103D/604 Swanston St, Carlton, VIC 3053
A Szechuan Restaurant in Carlton is not out of place at all given the number of Chinese international students in the area. It does brisk business attracting not just international students, but also workers from the area. I am always surprised by the range of clientale. Perhaps, this is not surprising, since Melbournians are probably more familiar with Szechuan cuisine than they are with other regional Chinese cuisine such as Yunan, Shandong, and Xinjiang.
Right across from Lincoln Square, this is an easy to find restaurant, with some parking along Pelham Street. It's an eatery with floor to ceiling windows all around, letting in lots of natural light during the day, and it means you can pretty much see what people are eating just by walking around the restaurant. It doesn't have great ventilation or sound insulation, and has a bustling feel to it, since the tables are placed quite close to each other. They don't need a lot of deco, since it feels like you are part of the outside - watching passerbys rush to their next destination. However, the deco they do have actually consists of wise words to the students who dine here about piety, studying hard, progress, integrity etc. It's a relatively child-friendly place, though I suggest that you'd want to be very careful what you order for them - just saying.
Things to do Nearby: After a meal here - you might want to walk to Lygon Street for gelato to cool yourself (and your tongue down).
|Beef Brisket in Szechuan Spicy Sauce (with dried chillies)|
|Really should be called "Billy Don't Be a Hero" Soup because you will be going to war.|
If you go in with your eyes wide open, you should be fine. This in unadulterated spicy and hot Szechuan food. Know the items and your own limitations and you will likely enjoy this.
Szechian cuisine is characterised by the use of chillies (dried and fresh), strong garlic, Szechuan peppercorn (completely tongue numbing), ginger and peanuts. Some of the most famous Szechuan dishes characterise the use of these ingredients really well. They include;
Szechuan Hot and Sour Soup - one of my favourite soups in the world if done right, with a balance of sour, hot and spiciness. Not the Sour and Chilli soup above with an overdose of Szechuan peppercorn though.
Kung Pao Chicken - one of the most famous Szechuan dishes which is a stir fry chicken with dried chillies, peanuts, and a spicy sauce - most of the ones all around the world are somewhat less spicy, of course.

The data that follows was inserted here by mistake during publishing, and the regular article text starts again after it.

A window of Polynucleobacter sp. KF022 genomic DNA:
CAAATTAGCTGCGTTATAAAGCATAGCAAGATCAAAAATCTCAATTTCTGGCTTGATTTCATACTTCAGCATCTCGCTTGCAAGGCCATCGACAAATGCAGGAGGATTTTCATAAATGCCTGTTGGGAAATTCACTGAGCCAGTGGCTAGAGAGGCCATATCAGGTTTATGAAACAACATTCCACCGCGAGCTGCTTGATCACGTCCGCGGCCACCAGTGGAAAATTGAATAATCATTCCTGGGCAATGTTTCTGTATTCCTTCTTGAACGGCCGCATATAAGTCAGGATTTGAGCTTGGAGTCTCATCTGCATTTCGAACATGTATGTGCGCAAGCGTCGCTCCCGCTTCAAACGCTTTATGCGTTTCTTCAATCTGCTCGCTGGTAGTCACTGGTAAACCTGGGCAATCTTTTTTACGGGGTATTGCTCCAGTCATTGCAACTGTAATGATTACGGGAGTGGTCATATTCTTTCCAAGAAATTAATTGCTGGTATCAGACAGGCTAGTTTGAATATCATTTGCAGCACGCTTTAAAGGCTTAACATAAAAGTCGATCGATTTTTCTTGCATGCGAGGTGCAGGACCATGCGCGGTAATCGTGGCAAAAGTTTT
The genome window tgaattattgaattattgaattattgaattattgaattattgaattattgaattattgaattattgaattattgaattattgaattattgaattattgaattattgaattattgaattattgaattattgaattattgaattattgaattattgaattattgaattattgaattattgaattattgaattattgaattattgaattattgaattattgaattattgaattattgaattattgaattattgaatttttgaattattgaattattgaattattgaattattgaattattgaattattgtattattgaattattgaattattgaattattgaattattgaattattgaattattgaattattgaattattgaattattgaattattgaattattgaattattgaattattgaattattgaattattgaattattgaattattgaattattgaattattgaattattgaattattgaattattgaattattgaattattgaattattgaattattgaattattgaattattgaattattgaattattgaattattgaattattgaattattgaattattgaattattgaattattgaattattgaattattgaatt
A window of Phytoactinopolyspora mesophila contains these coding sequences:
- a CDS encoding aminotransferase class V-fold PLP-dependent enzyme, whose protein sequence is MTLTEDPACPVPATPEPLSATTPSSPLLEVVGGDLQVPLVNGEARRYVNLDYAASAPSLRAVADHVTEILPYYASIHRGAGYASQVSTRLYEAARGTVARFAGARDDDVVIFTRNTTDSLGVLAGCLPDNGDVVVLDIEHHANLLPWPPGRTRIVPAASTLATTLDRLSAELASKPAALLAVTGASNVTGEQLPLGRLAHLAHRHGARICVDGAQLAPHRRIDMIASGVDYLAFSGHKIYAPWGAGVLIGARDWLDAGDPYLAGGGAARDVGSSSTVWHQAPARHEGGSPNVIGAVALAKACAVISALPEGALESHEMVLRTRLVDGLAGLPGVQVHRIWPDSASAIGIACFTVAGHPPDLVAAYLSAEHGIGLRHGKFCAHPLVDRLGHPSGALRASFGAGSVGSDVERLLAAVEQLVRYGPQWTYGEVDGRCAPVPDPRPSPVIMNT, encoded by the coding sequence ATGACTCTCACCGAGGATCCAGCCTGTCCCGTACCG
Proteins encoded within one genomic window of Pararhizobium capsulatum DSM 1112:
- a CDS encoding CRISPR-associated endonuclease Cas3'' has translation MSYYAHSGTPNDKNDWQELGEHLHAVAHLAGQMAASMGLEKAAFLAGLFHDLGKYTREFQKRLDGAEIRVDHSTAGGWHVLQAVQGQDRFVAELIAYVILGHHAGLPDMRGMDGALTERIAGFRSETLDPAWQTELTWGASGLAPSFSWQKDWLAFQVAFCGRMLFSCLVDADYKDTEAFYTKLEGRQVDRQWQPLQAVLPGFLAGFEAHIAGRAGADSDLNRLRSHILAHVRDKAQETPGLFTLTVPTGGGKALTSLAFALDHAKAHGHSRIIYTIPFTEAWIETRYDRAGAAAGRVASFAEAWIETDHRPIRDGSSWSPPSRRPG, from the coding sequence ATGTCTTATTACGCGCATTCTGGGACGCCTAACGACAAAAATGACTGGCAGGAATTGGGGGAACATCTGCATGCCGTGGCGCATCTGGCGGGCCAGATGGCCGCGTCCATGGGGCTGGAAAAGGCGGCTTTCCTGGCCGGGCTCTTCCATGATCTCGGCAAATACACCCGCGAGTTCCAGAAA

Mapo Beancurd (Tofu) - the other famous Szechuan dish, that has been adapted by the Cantonese in Chinese restaurants all over the world. The original includes a spicy bean paste sauce with generous lashings of chilli, as well as water chestnuts and wood ear fungus for texture.
Twice Cooked Pork - less common but possibly because it can be pretty greasy. Thinly sliced pork that first boiled (with ginger and salt) and stir fried in a fiery sauce, usually with vinegar and also dried chilli.
Dan Dan Noodles - Szechuan 'spaghetti bolognaise' with minced pork, a fiery sauce/soup with a chilli oil and Szechuan pepper base. It's pretty much swimming in chilli oil sauce. Most of the onces served in the rest of the world are less liberal with the chilli oil and they might even use a bean paste sauce, adapting to other tastebuds, less robust than Szechuanese ones.
Hot Pot - That chilli oil obsession continues here where you have a soup with lots of chilli oil. It's like a steamboat with chilli soup.
So, just by looking at the list of dishes, you get the idea that you need a pretty strong stomach and tastebud to cope with authentic Szechuan dishes. The irony is that it is believed that chillies were only introduced to Szechuan cuisine only in the last 300 or so years by South Americans but they have clearly taken it on in a big way (this needs more research - I am intrigued!)